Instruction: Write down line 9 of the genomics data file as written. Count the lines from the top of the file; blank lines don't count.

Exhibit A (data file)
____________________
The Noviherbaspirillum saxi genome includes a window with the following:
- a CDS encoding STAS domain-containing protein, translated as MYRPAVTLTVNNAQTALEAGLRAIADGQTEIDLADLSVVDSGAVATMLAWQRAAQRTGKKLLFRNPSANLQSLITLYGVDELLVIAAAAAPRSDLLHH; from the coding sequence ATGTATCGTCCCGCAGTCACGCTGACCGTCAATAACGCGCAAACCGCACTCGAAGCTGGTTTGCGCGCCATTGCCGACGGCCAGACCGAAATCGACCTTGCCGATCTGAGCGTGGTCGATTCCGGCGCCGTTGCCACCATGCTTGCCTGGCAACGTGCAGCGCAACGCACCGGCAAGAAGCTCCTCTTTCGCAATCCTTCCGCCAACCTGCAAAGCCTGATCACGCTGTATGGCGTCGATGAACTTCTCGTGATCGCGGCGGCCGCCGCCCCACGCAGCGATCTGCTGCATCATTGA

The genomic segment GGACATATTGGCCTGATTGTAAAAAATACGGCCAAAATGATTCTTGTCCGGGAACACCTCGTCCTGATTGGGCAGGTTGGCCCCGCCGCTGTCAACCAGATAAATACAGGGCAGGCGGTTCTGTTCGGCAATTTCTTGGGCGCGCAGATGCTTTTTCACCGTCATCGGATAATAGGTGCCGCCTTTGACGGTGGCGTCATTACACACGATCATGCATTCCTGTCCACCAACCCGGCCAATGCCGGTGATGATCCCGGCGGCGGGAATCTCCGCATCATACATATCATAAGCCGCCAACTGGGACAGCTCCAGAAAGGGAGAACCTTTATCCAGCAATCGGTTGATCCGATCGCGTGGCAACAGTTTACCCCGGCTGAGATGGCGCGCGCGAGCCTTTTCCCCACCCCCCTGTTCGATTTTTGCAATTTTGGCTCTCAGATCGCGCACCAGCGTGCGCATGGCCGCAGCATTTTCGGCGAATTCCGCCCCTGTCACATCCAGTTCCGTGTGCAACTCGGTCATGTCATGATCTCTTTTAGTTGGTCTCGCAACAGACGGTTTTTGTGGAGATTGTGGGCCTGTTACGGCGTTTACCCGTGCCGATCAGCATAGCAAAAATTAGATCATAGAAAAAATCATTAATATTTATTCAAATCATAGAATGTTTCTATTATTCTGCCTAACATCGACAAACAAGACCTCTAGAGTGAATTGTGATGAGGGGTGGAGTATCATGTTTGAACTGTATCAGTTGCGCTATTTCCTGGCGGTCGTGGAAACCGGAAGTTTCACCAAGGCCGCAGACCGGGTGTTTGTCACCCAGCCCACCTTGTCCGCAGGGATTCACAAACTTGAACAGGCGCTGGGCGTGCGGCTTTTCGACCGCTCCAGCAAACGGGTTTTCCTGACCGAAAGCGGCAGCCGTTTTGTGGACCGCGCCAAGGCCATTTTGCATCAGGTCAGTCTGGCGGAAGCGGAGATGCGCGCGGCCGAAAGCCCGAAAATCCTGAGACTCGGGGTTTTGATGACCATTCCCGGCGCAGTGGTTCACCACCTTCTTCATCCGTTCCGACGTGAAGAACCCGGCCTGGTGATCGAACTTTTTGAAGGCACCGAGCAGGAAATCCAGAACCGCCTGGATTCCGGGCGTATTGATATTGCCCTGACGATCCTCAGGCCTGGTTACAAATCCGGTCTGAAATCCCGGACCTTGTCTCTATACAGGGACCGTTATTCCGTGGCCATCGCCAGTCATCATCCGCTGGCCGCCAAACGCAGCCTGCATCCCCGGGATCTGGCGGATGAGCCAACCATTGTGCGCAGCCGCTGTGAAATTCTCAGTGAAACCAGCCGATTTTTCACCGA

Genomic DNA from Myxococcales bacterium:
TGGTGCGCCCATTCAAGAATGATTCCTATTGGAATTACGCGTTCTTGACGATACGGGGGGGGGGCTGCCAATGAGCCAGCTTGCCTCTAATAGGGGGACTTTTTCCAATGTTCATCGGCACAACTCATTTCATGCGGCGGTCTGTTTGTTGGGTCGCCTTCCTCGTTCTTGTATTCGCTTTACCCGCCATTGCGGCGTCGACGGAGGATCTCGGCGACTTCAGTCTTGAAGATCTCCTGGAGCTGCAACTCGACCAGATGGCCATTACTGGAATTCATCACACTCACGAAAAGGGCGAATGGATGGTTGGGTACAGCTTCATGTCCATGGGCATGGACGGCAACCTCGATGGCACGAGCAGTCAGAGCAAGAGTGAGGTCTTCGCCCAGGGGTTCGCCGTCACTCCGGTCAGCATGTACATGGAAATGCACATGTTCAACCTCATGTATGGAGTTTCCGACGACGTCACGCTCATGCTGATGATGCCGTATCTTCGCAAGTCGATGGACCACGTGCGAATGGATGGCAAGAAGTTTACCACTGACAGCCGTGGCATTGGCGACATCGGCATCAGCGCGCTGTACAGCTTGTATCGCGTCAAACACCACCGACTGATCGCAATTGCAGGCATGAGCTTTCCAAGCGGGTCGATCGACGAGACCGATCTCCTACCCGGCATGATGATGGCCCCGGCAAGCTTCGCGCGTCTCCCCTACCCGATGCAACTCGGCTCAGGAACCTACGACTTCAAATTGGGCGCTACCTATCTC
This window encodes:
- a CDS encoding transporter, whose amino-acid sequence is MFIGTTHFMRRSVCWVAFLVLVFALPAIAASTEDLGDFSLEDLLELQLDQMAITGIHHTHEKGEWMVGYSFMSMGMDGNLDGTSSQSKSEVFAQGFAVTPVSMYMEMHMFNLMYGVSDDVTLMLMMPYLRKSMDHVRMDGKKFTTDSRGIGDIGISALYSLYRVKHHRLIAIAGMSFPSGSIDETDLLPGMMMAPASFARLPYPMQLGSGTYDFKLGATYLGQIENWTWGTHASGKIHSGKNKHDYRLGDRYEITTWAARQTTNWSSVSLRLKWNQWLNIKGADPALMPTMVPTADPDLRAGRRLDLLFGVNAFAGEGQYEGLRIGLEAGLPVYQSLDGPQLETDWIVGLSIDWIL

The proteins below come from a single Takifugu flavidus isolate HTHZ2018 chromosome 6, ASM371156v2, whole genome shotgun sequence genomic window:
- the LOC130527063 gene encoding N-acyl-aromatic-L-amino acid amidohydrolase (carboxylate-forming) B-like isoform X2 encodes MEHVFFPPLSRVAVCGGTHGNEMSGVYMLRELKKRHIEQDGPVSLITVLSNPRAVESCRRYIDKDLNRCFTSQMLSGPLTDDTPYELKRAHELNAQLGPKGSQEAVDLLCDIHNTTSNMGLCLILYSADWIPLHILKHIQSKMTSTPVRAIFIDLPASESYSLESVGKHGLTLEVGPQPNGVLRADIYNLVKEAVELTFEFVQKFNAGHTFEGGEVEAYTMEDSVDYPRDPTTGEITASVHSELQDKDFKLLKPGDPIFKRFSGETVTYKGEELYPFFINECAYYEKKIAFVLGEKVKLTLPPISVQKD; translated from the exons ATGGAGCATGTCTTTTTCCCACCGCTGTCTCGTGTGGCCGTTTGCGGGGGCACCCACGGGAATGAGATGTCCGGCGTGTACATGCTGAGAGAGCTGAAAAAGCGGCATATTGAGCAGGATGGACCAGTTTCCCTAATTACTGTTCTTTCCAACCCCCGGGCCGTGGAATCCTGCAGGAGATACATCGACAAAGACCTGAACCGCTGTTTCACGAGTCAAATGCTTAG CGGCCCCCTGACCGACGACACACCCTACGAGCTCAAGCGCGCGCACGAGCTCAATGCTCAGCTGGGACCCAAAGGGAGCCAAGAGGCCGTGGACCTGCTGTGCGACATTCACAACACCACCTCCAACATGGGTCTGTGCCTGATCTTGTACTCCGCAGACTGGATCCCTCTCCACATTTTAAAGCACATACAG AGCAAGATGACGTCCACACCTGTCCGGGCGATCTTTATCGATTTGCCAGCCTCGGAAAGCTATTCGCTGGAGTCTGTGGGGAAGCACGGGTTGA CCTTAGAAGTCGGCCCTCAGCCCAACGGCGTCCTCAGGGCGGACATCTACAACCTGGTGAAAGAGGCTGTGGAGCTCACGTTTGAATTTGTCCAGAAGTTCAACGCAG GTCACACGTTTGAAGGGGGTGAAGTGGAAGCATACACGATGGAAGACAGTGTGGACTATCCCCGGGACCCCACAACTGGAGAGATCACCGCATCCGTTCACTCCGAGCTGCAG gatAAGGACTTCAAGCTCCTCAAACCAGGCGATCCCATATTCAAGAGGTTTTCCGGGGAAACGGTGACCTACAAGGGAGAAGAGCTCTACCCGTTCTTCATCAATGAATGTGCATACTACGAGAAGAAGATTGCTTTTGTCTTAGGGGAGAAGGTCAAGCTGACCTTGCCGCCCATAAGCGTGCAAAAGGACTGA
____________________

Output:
- the LOC130527063 gene encoding N-acyl-aromatic-L-amino acid amidohydrolase (carboxylate-forming) B-like isoform X2 encodes MEHVFFPPLSRVAVCGGTHGNEMSGVYMLRELKKRHIEQDGPVSLITVLSNPRAVESCRRYIDKDLNRCFTSQMLSGPLTDDTPYELKRAHELNAQLGPKGSQEAVDLLCDIHNTTSNMGLCLILYSADWIPLHILKHIQSKMTSTPVRAIFIDLPASESYSLESVGKHGLTLEVGPQPNGVLRADIYNLVKEAVELTFEFVQKFNAGHTFEGGEVEAYTMEDSVDYPRDPTTGEITASVHSELQDKDFKLLKPGDPIFKRFSGETVTYKGEELYPFFINECAYYEKKIAFVLGEKVKLTLPPISVQKD; translated from the exons ATGGAGCATGTCTTTTTCCCACCGCTGTCTCGTGTGGCCGTTTGCGGGGGCACCCACGGGAATGAGATGTCCGGCGTGTACATGCTGAGAGAGCTGAAAAAGCGGCATATTGAGCAGGATGGACCAGTTTCCCTAATTACTGTTCTTTCCAACCCCCGGGCCGTGGAATCCTGCAGGAGATACATCGACAAAGACCTGAACCGCTGTTTCACGAGTCAAATGCTTAG CGGCCCCCTGACCGACGACACACCCTACGAGCTCAAGCGCGCGCACGAGCTCAATGCTCAGCTGGGACCCAAAGGGAGCCAAGAGGCCGTGGACCTGCTGTGCGACATTCACAACACCACCTCCAACATGGGTCTGTGCCTGATCTTGTACTCCGCAGACTGGATCCCTCTCCACATTTTAAAGCACATACAG AGCAAGATGACGTCCACACCTGTCCGGGCGATCTTTATCGATTTGCCAGCCTCGGAAAGCTATTCGCTGGAGTCTGTGGGGAAGCACGGGTTGA CCTTAGAAGTCGGCCCTCAGCCCAACGGCGTCCTCAGGGCGGACATCTACAACCTGGTGAAAGAGGCTGTGGAGCTCACGTTTGAATTTGTCCAGAAGTTCAACGCAG GTCACACGTTTGAAGGGGGTGAAGTGGAAGCATACACGATGGAAGACAGTGTGGACTATCCCCGGGACCCCACAACTGGAGAGATCACCGCATCCGTTCACTCCGAGCTGCAG gatAAGGACTTCAAGCTCCTCAAACCAGGCGATCCCATATTCAAGAGGTTTTCCGGGGAAACGGTGACCTACAAGGGAGAAGAGCTCTACCCGTTCTTCATCAATGAATGTGCATACTACGAGAAGAAGATTGCTTTTGTCTTAGGGGAGAAGGTCAAGCTGACCTTGCCGCCCATAAGCGTGCAAAAGGACTGA